As adults, we kind of appreciate the long days better than the short days. When the days are short, it seems like a mad scramble just to get a minimum amount of food prepared. Now, there is time to spare, and we get our Qur’an quota read without feeling rushed.

But, I’m already hungry. It’s not just because I missed suhoor this morning, it’s because my body automatically wants food at 2:30 pm!

PS: Comments that I don’t understand and that come from left field will not be published. It’s not that I don’t appreciate the time you took to read and comment. I do appreciate it. It’s just that Ramadan is not the time for me to engage in futile discourse. I hope you understand. Know this: I smiled to read you, even though I didn’t exactly get you. May Allah bless you, ameen. And to everyone else, my comment and responding ability will be curtailed for the forseeable future…a whole new project just fell into my lap and might suck up my “extra” time. But I am reading your blogs, and I am enjoying every word you all write.


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5 Responses to Ramadan 2

  1. I could smell food all day today. Because our next door neighbor decided to have a barbeque on a fairly breezy, hot day. Windows were open and delicious smells wafted in all day long. ;_;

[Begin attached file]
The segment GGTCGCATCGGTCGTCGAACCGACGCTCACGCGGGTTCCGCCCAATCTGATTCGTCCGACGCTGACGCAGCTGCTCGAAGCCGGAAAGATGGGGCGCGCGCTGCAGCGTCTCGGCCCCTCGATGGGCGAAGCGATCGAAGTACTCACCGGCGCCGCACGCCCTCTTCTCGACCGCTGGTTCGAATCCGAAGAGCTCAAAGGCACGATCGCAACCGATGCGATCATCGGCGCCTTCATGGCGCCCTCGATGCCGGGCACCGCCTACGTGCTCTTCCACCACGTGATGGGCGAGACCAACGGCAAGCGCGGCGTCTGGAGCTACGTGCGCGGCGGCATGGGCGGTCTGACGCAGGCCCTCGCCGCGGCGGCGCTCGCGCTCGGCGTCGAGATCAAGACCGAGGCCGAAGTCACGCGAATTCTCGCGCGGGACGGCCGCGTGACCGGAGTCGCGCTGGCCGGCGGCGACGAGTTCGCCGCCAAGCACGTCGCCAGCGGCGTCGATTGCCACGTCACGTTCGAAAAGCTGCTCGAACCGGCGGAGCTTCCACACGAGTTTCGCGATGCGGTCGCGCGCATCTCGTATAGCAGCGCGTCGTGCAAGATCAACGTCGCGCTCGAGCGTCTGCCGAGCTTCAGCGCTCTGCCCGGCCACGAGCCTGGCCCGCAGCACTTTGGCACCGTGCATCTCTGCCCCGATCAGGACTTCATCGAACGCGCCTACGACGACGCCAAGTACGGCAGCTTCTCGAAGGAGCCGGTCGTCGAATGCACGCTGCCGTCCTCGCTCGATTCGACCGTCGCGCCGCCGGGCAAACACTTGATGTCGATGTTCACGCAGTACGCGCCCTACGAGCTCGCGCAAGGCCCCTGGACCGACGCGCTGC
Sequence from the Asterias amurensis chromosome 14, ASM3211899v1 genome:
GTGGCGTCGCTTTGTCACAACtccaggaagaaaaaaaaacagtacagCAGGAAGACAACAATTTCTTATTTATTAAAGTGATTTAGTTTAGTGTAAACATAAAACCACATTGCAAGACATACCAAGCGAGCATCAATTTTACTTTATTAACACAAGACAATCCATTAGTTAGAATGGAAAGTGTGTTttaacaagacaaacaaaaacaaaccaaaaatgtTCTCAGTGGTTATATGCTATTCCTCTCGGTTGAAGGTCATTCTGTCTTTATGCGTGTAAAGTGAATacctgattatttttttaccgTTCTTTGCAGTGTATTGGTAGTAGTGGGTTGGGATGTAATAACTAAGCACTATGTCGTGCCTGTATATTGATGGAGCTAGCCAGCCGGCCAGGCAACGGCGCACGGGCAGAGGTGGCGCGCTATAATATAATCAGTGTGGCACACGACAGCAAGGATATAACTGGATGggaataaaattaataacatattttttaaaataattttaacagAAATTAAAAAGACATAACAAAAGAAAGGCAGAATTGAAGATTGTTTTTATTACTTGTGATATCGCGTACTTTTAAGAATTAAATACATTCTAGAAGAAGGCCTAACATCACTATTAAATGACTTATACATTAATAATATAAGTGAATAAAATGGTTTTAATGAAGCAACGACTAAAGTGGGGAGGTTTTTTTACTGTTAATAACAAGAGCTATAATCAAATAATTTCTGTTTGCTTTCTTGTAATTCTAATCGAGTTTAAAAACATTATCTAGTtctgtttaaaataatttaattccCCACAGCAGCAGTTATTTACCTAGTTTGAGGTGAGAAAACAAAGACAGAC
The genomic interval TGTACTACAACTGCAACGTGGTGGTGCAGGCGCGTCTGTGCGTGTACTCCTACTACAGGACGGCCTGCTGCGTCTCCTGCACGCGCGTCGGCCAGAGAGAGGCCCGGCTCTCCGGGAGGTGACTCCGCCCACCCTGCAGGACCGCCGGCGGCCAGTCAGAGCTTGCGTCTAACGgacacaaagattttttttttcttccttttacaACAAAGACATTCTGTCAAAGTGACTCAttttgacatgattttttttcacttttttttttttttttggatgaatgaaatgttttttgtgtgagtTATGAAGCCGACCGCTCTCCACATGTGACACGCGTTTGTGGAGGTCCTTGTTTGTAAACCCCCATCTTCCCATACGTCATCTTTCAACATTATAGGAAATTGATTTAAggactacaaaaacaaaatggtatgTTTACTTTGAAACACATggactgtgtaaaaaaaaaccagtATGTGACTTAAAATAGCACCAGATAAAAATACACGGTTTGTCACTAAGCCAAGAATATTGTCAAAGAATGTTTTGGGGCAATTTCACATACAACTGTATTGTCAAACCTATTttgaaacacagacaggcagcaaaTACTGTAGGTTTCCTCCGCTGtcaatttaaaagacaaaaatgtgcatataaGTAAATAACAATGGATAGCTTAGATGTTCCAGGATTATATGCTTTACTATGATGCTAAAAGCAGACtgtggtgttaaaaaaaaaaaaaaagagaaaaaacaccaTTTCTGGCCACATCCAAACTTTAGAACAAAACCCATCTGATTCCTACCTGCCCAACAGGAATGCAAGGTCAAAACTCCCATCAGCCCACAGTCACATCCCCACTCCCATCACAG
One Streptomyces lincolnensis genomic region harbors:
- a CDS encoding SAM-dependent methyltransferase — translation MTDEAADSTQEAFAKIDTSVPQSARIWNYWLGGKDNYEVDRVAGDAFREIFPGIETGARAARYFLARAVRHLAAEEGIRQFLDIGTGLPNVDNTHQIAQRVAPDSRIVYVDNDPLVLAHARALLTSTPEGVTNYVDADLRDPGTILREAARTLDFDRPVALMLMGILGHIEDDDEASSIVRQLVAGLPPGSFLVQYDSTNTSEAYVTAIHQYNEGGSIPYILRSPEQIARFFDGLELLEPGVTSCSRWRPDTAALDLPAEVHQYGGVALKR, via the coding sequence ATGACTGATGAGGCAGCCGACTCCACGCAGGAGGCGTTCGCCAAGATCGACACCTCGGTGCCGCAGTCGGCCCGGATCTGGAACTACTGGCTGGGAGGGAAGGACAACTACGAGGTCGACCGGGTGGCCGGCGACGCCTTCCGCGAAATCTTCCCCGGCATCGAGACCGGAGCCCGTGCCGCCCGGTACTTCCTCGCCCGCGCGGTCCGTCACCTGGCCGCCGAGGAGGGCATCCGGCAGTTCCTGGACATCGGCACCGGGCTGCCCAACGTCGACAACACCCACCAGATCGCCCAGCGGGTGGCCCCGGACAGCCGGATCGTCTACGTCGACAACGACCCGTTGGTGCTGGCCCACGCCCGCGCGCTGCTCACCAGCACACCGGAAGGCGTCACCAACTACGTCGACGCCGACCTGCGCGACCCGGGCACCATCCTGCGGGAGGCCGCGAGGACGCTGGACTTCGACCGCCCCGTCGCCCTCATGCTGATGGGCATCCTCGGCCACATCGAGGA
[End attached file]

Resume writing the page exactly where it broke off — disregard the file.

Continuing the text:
2. nadia says:

    We used to pile up our plates as kids! We live in an apartment now, and I’ve never smelled anything from the neighborhood during iftaar. Oh, I still scramble to prepare iftaar, because when I reach home at 5 pm from work, I’d like to take a short nap to charge my batteries.

    PS: Thanks for the mention 🙂

  3. nadia says:

    You’ve just been awarded here!

  4. TRN, Oh my God, that sounds like it might have been torture; well, for me it would have been torture because I can’t stand the smell of meat.

    nadia, Gosh, 5 pm was when we used to open our fast a couple of years ago…I’m so glad we don’t have that mad dash to get food do the table anymore. And the post-Asr nap is killer good!

    You’re welcome 😀 and thank you! I’ve been thinking about this tag/award of yours all week…will type it up in a bit, inshaAllah. Thank you! *hugs*

  5. Hey salaams!

    Ramadan is an amazing experience for us this year with our fast lasting for 16.5 hours; but agree with you – I am getting to pray and read quran in peace; iftar and dinner are one meal so there is a sense of diet control 😀 and the length of the days this year and inshallah the next are a good indication of the huge days to come soon.

    In all of this, one’s patience strengthens, and inshallah plays a part to make us better people!